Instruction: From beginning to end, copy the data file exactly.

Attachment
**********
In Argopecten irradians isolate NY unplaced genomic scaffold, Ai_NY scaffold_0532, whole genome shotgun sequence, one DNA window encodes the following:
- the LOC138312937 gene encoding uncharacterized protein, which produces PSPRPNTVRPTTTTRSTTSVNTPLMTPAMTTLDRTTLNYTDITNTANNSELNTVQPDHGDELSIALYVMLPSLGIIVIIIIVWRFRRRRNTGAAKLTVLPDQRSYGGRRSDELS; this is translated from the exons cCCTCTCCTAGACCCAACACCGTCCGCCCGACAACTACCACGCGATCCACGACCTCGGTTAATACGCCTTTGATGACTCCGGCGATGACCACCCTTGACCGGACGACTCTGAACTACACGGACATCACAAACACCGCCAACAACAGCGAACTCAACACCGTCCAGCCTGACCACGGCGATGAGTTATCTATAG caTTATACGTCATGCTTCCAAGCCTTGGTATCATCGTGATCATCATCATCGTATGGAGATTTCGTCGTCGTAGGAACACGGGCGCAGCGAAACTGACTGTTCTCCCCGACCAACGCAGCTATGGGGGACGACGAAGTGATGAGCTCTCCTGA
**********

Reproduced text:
In Argopecten irradians isolate NY unplaced genomic scaffold, Ai_NY scaffold_0532, whole genome shotgun sequence, one DNA window encodes the following:
- the LOC138312937 gene encoding uncharacterized protein, which produces PSPRPNTVRPTTTTRSTTSVNTPLMTPAMTTLDRTTLNYTDITNTANNSELNTVQPDHGDELSIALYVMLPSLGIIVIIIIVWRFRRRRNTGAAKLTVLPDQRSYGGRRSDELS; this is translated from the exons cCCTCTCCTAGACCCAACACCGTCCGCCCGACAACTACCACGCGATCCACGACCTCGGTTAATACGCCTTTGATGACTCCGGCGATGACCACCCTTGACCGGACGACTCTGAACTACACGGACATCACAAACACCGCCAACAACAGCGAACTCAACACCGTCCAGCCTGACCACGGCGATGAGTTATCTATAG caTTATACGTCATGCTTCCAAGCCTTGGTATCATCGTGATCATCATCATCGTATGGAGATTTCGTCGTCGTAGGAACACGGGCGCAGCGAAACTGACTGTTCTCCCCGACCAACGCAGCTATGGGGGACGACGAAGTGATGAGCTCTCCTGA